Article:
A MAJOR €300m a year surge in spending by foreign students was promised by the Taoiseach yesterday.
The Government plans to increase international students in higher education by 12,000, or 50%, over the next five years boosting the sector to a €1.2bn business.
A new visa regime and higher standards will be key planks of the reform.
Only schools who secure the quality mark for standards will be allowed to educate foreign students.
Justice Minister Dermot Ahern acknowledged rogue schools had damaged Ireland’s international reputation.
“There will be better inspections and more co-ordinated inspections. Because there is no doubt the reputation of these schools generally has been somewhat damaged by these bogus schools,” he said.
About 17,000, or one in 10 of all full-time students at present are from foreign language backgrounds. The Government plans to boost this to 25,000 by 2015.
Taoiseach Brian Cowen said education offered a major economic opportunity for Ireland. “This is a very highly-competitive area of activity. This year we have over 100,000 English-language students who have come to Ireland. We want to make sure that’s built up to 120,000 by 2015,” Mr Cowen said.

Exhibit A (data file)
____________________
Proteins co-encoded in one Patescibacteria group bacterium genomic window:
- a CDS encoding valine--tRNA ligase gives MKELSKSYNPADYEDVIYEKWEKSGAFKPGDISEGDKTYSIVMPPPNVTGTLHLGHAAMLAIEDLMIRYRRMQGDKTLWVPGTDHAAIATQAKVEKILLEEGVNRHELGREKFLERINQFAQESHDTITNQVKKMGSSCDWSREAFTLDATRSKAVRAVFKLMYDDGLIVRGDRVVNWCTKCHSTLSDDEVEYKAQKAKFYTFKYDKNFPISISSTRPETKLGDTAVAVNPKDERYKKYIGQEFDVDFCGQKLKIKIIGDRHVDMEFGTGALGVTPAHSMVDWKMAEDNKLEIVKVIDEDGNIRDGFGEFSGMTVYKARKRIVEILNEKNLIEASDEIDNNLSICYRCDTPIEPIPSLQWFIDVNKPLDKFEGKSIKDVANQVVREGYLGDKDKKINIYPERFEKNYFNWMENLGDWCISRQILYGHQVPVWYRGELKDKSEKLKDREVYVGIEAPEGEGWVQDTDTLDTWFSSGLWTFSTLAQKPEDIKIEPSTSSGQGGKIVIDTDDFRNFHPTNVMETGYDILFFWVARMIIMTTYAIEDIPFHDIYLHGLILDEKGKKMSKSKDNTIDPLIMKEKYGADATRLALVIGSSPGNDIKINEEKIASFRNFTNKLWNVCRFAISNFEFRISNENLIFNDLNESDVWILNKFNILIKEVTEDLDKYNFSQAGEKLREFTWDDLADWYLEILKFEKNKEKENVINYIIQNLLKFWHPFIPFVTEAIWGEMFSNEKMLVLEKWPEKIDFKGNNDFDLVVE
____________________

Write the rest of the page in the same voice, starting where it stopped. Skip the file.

Tánaiste and Minister for Education Mary Coughlan said the new quality mark should be in operation by year’s end and would help the country’s profile abroad.
“What we are saying is that if you don’t achieve the quality mark, you do not participate in the new visa programme,” she said.
As part of the initiative to boost the current €900m a year financial intake to €1.2bn, MrAhern launched a new immigration regime for international students, reforming entry requirements while at the same time imposing safeguards to prevent abuse of the system.
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